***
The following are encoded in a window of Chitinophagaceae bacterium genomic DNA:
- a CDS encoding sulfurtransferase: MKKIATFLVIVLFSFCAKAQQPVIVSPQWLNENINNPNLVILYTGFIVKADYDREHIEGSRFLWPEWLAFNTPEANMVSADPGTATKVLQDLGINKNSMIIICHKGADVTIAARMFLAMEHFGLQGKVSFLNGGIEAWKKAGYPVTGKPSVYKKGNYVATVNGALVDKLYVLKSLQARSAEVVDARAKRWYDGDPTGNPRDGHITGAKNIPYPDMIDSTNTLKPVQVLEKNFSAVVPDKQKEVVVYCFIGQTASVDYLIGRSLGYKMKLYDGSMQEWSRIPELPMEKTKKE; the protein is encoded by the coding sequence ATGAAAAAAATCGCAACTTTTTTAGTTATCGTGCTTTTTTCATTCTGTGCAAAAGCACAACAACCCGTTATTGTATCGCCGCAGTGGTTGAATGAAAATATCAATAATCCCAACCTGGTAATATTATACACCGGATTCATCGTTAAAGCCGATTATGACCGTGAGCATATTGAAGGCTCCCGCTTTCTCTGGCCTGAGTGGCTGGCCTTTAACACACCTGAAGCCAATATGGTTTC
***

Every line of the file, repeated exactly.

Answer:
The following are encoded in a window of Chitinophagaceae bacterium genomic DNA:
- a CDS encoding sulfurtransferase: MKKIATFLVIVLFSFCAKAQQPVIVSPQWLNENINNPNLVILYTGFIVKADYDREHIEGSRFLWPEWLAFNTPEANMVSADPGTATKVLQDLGINKNSMIIICHKGADVTIAARMFLAMEHFGLQGKVSFLNGGIEAWKKAGYPVTGKPSVYKKGNYVATVNGALVDKLYVLKSLQARSAEVVDARAKRWYDGDPTGNPRDGHITGAKNIPYPDMIDSTNTLKPVQVLEKNFSAVVPDKQKEVVVYCFIGQTASVDYLIGRSLGYKMKLYDGSMQEWSRIPELPMEKTKKE; the protein is encoded by the coding sequence ATGAAAAAAATCGCAACTTTTTTAGTTATCGTGCTTTTTTCATTCTGTGCAAAAGCACAACAACCCGTTATTGTATCGCCGCAGTGGTTGAATGAAAATATCAATAATCCCAACCTGGTAATATTATACACCGGATTCATCGTTAAAGCCGATTATGACCGTGAGCATATTGAAGGCTCCCGCTTTCTCTGGCCTGAGTGGCTGGCCTTTAACACACCTGAAGCCAATATGGTTTC